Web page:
Monty Python and The Fiery Cross – TV Review ‘Outlander’

scotsmen
As part of a recent streaming deal, we were given a gratis 3 month sub to Lightbox. This has allowed us to view some made-for-TV programmes which have received critical and popular acclaim. Amongst these is the first series of ‘Outlander’ (Sony/Left Bank 2014) which was released by Starz. This offering is based on Diana Gabaldon’s ‘Outlander’ series of novels.
The story commences in the London of 1945 at the conclusion of WWII. Claire Randall (Caitriona Balfe) is reunited with her husband, Frank Randall (Tobias Menzies), both of them having served in that conflict. They drive up to Inverness, Scotland where a few sideways glances, a mysterious stranger and an ancient henge of standing stones with arcane properties soon conspire to send Claire hurtling back to 1743 – and no DeLorean or Doc Brown to be seen anywhere.
Claire arrives during a skirmish between ‘rebel’ highlanders and some redcoats commanded by, wait for it, ‘Black Jack’ Randall, Frank’s ancestor and doppelgänger who promptly tries to rape Claire, thus setting the tone for everything that follows. Claire, fairly predictably, is rescued by the highlanders and in short order finds herself attracted to buff warrior, Jamie MacKenzie Fraser (Sam Heughan).
So while Claire battles with her conflicted feelings for the men in her life who are separated by 200 years, she also has to navigate her way around the mores of 18th century clan life, a Jacobite uprising and male attitudes to women that would make Woody Allen proud. And series developer, Ronald D Moore leaves no stone standing (see what I did there?) to ensure we get all the messages in bold caps. There’s a scene where Claire is hosted in a dining room by a group of British officers that far exceeds anything that Mel Gibson could cook up for either Braveheart or The Patriot by way of agitational propaganda and stereotyping of the British colonialist attitudes. So much so, that I was strongly reminded of Monty Python’s ‘Upper Class Twit of the Year’ sketch, such was the overplaying of braying entitlement. Don’t get me wrong. Given my name and long-held convictions on such matters, I could be normally expected to applaud. But I didn’t. Maybe because most of the Scots men are forever also making crude gestures and remarks about intercourse with women, farmyard animals and ‘small beasties’.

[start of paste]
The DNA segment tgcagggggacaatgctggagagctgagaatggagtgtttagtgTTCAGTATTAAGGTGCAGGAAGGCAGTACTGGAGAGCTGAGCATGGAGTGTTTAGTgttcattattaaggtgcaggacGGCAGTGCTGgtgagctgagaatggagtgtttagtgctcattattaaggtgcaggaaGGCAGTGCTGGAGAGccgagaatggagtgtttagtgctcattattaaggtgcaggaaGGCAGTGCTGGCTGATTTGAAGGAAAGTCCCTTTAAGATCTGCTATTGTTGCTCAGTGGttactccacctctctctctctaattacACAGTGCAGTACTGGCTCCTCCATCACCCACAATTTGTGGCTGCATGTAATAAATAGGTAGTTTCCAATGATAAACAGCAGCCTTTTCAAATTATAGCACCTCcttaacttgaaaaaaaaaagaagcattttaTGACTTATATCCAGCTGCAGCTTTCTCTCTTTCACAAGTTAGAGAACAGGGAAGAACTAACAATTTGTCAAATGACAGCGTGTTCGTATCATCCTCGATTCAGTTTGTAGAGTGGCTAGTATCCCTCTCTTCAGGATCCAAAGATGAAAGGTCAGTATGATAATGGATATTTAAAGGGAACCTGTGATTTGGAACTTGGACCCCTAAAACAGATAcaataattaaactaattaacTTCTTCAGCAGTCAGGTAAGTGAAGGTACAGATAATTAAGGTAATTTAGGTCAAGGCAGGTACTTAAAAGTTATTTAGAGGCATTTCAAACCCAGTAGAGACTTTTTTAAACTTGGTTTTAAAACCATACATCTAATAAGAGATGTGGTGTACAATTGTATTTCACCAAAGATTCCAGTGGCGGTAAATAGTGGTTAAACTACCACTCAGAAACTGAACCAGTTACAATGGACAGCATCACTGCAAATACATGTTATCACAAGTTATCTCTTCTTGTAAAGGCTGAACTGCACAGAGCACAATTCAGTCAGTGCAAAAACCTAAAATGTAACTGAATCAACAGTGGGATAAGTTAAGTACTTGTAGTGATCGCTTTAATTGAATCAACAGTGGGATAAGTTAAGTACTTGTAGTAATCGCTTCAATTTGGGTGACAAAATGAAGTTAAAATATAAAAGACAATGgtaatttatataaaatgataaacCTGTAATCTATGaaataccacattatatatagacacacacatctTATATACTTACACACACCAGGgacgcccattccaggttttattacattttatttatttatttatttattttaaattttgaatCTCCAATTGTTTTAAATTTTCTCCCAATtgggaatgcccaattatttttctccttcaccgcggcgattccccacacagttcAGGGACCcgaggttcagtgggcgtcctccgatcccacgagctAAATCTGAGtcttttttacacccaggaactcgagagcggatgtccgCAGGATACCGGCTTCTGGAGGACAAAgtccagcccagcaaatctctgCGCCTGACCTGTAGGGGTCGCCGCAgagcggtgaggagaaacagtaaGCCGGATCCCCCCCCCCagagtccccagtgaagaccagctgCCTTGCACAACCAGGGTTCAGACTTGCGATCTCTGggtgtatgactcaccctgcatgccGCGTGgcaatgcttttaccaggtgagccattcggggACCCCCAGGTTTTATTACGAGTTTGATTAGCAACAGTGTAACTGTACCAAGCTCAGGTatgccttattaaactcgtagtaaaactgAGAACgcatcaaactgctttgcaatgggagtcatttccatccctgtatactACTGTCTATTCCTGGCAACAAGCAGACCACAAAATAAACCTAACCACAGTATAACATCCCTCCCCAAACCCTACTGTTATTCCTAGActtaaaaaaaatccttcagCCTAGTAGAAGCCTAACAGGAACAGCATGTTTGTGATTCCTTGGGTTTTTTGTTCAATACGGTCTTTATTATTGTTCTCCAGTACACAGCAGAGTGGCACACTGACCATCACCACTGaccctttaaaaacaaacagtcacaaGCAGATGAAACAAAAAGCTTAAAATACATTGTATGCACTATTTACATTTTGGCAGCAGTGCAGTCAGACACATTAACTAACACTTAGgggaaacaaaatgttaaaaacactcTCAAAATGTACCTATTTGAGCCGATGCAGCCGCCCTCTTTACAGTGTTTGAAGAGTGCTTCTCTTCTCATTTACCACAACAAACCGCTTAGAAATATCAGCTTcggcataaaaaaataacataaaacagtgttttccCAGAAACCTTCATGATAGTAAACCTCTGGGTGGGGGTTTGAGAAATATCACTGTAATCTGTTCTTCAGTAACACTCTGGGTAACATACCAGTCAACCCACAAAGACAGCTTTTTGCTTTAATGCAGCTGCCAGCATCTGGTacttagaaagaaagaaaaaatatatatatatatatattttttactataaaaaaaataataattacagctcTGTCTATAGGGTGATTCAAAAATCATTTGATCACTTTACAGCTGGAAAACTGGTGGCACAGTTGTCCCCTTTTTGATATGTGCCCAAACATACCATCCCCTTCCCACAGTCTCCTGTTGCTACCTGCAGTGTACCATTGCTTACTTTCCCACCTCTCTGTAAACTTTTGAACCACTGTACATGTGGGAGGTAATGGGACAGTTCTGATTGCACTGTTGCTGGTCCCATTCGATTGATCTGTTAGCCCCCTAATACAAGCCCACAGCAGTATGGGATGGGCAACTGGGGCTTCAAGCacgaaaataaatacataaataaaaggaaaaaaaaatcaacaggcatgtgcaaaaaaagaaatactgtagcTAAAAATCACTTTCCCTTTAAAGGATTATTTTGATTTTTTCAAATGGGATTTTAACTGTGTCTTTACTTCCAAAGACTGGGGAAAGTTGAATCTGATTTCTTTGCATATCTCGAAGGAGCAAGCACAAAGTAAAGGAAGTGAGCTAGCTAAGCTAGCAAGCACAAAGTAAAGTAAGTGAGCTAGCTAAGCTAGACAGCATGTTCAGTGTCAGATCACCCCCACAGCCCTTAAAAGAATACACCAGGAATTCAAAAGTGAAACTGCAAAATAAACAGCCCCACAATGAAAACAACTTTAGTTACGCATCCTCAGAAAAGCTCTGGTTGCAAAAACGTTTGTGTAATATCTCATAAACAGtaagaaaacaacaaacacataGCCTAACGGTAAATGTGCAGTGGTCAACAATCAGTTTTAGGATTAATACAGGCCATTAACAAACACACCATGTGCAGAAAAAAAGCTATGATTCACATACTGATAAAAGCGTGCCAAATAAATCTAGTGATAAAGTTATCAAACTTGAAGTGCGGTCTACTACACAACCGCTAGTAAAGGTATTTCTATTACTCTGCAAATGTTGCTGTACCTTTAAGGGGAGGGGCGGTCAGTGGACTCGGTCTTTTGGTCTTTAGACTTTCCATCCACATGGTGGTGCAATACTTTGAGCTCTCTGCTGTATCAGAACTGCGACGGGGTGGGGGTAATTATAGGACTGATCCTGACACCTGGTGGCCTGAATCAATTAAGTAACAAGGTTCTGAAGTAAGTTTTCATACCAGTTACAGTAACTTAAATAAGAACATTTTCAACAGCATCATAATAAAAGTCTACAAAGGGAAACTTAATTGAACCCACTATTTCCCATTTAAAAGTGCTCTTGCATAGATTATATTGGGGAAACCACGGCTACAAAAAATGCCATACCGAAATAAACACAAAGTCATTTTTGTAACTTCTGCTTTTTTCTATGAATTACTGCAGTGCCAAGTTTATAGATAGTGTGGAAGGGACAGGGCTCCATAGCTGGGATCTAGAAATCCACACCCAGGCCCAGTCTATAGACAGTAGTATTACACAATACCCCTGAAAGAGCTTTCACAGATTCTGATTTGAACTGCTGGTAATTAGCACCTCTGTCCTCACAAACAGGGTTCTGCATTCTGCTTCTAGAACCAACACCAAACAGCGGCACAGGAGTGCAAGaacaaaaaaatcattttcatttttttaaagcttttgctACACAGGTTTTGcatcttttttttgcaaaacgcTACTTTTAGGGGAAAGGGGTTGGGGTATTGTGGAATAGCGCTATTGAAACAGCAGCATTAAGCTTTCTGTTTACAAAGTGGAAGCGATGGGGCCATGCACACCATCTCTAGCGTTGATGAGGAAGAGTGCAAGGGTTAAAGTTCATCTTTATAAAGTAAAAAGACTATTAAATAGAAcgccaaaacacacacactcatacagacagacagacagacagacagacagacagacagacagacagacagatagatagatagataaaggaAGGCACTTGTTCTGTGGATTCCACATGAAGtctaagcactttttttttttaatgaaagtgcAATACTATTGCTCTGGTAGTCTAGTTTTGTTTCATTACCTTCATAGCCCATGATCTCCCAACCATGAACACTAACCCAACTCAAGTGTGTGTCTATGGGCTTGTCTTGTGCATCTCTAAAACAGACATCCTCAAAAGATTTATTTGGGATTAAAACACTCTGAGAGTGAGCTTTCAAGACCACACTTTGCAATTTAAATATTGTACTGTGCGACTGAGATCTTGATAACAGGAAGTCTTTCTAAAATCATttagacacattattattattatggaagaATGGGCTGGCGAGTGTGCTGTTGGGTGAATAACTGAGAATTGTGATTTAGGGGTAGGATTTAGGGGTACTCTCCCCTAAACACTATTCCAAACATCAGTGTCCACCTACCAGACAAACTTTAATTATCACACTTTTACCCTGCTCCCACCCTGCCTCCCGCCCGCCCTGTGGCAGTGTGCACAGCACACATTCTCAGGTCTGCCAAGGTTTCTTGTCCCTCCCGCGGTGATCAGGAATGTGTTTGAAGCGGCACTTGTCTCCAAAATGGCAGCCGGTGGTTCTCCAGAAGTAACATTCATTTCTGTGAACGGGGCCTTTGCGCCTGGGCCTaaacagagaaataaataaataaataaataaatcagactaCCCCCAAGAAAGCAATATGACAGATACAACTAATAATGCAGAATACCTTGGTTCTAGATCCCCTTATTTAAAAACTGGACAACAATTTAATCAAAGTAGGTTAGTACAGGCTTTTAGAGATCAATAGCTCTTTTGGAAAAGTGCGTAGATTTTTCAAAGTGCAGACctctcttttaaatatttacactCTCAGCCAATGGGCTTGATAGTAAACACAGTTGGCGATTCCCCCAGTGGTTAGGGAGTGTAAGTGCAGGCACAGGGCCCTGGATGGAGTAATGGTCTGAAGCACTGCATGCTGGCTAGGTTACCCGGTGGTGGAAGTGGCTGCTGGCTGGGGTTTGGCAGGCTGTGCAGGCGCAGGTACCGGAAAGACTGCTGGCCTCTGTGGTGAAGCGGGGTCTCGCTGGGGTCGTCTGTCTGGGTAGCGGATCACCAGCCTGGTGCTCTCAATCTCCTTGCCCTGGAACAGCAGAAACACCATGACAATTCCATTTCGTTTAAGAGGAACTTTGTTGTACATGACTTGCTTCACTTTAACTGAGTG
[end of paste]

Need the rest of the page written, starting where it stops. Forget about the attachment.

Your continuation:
Then there are the obligatory sex scenes. Firstly between Claire and Frank and then Claire and Jamie. Most episodes have at least one sex scene and some have several.(The shag count exceeds the body count mostly) We know that Claire is libidinous because she’s been told that her fleshy Mound of Venus indicates that her man ‘won’t stray from your bed.’ But the production protocols for this kind of soft porn dictate that the soundtrack is overdubbed with the sort of grunting and yelping ordinarily associated with the final of the women’s singles at Wimbledon.
And so it’s all a bit of a trial, I think. And probably exacerbated by being able to watch 2 or 3 episodes at a sitting, rather than having to wait a week to see who’s been raped/betrayed/ murdered by who. The formula wears thin much more rapidly.

Apparently there is a second series under way and this is set in France. I’m encouraged by that news because if the stereotypes hold to form, at least there will be more interesting sexual positions.

Bonnie_prince_charlie

One response to “Monty Python and The Fiery Cross – TV Review ‘Outlander’

  1. Pingback: Cromwell In Rehab – Wolf Hall (TV Review) |

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